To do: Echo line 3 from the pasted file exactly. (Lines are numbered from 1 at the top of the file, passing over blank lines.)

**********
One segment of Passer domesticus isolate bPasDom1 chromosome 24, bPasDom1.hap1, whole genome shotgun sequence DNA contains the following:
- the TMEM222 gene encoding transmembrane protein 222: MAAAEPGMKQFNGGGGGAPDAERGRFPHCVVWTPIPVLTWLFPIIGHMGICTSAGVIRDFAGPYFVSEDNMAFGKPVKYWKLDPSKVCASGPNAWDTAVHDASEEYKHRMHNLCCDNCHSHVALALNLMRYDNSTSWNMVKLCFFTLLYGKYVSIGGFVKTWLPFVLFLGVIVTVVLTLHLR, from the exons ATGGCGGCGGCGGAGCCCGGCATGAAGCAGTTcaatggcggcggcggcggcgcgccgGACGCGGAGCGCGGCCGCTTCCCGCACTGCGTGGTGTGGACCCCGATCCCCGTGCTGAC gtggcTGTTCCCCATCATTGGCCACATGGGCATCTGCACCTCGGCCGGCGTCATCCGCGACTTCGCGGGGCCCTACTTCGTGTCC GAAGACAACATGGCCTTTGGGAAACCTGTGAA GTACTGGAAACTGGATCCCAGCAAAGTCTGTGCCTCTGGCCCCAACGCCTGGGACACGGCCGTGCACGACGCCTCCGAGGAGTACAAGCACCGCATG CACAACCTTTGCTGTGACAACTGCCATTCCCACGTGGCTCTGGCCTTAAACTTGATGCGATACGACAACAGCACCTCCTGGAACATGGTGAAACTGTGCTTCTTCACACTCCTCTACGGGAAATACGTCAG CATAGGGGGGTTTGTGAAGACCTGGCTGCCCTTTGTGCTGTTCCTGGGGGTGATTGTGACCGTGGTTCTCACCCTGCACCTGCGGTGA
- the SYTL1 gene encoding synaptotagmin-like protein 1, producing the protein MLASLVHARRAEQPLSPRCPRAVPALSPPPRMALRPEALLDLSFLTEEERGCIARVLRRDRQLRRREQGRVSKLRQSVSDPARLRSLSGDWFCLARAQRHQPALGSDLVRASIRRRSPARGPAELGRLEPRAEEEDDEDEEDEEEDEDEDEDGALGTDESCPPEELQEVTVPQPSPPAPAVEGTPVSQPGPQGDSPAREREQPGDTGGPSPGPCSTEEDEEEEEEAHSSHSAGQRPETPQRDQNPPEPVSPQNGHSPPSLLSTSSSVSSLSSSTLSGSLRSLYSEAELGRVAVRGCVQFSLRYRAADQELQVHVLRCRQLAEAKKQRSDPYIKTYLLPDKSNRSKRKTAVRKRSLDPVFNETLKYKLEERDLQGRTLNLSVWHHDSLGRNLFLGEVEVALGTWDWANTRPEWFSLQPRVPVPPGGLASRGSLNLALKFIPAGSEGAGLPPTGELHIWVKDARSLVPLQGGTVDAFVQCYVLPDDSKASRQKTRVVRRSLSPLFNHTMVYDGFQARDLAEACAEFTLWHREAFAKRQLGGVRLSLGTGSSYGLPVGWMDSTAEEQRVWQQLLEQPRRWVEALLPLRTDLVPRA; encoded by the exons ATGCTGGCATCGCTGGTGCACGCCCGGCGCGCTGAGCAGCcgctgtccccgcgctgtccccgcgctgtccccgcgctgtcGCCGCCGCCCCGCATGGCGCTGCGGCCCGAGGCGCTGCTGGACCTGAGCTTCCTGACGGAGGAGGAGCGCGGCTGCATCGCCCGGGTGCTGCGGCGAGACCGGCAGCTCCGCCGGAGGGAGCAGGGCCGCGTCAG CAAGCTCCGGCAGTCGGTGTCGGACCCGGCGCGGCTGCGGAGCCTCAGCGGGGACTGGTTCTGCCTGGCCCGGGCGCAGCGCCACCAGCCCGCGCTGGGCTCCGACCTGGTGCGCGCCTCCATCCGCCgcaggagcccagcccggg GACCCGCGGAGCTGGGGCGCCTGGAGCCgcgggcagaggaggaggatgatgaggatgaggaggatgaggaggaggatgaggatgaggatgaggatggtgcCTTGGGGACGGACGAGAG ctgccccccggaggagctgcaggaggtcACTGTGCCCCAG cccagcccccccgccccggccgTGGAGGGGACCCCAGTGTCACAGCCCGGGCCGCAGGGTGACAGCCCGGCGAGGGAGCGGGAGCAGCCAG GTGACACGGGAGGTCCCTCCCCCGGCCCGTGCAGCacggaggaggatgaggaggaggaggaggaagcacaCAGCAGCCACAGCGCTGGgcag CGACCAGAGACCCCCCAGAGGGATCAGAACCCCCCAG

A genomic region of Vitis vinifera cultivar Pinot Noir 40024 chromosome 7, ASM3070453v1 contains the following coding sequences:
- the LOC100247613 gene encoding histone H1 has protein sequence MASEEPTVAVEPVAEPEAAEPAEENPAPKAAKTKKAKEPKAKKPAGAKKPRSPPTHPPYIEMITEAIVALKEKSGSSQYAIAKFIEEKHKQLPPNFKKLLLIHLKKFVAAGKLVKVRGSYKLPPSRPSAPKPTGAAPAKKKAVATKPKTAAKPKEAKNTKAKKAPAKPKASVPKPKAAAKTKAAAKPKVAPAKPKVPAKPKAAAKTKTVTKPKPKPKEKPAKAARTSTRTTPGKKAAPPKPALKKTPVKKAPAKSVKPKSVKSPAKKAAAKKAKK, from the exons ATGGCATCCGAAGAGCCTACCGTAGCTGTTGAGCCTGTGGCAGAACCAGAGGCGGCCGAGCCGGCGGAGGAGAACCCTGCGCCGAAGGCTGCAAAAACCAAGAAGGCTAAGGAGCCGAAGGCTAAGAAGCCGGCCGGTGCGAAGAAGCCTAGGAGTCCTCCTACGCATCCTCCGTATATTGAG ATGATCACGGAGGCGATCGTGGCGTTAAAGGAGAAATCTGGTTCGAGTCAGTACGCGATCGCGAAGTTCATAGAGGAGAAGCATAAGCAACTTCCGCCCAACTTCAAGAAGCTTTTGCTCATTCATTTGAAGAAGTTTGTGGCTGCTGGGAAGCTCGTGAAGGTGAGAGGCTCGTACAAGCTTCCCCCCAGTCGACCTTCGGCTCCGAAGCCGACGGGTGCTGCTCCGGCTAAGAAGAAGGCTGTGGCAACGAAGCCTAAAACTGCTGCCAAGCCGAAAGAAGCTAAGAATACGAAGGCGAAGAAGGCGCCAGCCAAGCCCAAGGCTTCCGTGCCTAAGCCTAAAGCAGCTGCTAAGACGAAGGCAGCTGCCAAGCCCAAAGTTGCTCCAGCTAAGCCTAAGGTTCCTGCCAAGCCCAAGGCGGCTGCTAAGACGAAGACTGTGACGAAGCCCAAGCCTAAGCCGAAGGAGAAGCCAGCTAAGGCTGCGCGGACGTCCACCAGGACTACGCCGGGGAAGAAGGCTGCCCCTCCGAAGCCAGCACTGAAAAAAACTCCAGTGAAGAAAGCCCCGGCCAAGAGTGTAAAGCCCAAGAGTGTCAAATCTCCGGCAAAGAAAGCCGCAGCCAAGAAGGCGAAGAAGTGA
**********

- the SYTL1 gene encoding synaptotagmin-like protein 1, producing the protein MLASLVHARRAEQPLSPRCPRAVPALSPPPRMALRPEALLDLSFLTEEERGCIARVLRRDRQLRRREQGRVSKLRQSVSDPARLRSLSGDWFCLARAQRHQPALGSDLVRASIRRRSPARGPAELGRLEPRAEEEDDEDEEDEEEDEDEDEDGALGTDESCPPEELQEVTVPQPSPPAPAVEGTPVSQPGPQGDSPAREREQPGDTGGPSPGPCSTEEDEEEEEEAHSSHSAGQRPETPQRDQNPPEPVSPQNGHSPPSLLSTSSSVSSLSSSTLSGSLRSLYSEAELGRVAVRGCVQFSLRYRAADQELQVHVLRCRQLAEAKKQRSDPYIKTYLLPDKSNRSKRKTAVRKRSLDPVFNETLKYKLEERDLQGRTLNLSVWHHDSLGRNLFLGEVEVALGTWDWANTRPEWFSLQPRVPVPPGGLASRGSLNLALKFIPAGSEGAGLPPTGELHIWVKDARSLVPLQGGTVDAFVQCYVLPDDSKASRQKTRVVRRSLSPLFNHTMVYDGFQARDLAEACAEFTLWHREAFAKRQLGGVRLSLGTGSSYGLPVGWMDSTAEEQRVWQQLLEQPRRWVEALLPLRTDLVPRA; encoded by the exons ATGCTGGCATCGCTGGTGCACGCCCGGCGCGCTGAGCAGCcgctgtccccgcgctgtccccgcgctgtccccgcgctgtcGCCGCCGCCCCGCATGGCGCTGCGGCCCGAGGCGCTGCTGGACCTGAGCTTCCTGACGGAGGAGGAGCGCGGCTGCATCGCCCGGGTGCTGCGGCGAGACCGGCAGCTCCGCCGGAGGGAGCAGGGCCGCGTCAG CAAGCTCCGGCAGTCGGTGTCGGACCCGGCGCGGCTGCGGAGCCTCAGCGGGGACTGGTTCTGCCTGGCCCGGGCGCAGCGCCACCAGCCCGCGCTGGGCTCCGACCTGGTGCGCGCCTCCATCCGCCgcaggagcccagcccggg GACCCGCGGAGCTGGGGCGCCTGGAGCCgcgggcagaggaggaggatgatgaggatgaggaggatgaggaggaggatgaggatgaggatgaggatggtgcCTTGGGGACGGACGAGAG ctgccccccggaggagctgcaggaggtcACTGTGCCCCAG cccagcccccccgccccggccgTGGAGGGGACCCCAGTGTCACAGCCCGGGCCGCAGGGTGACAGCCCGGCGAGGGAGCGGGAGCAGCCAG GTGACACGGGAGGTCCCTCCCCCGGCCCGTGCAGCacggaggaggatgaggaggaggaggaggaagcacaCAGCAGCCACAGCGCTGGgcag CGACCAGAGACCCCCCAGAGGGATCAGAACCCCCCAG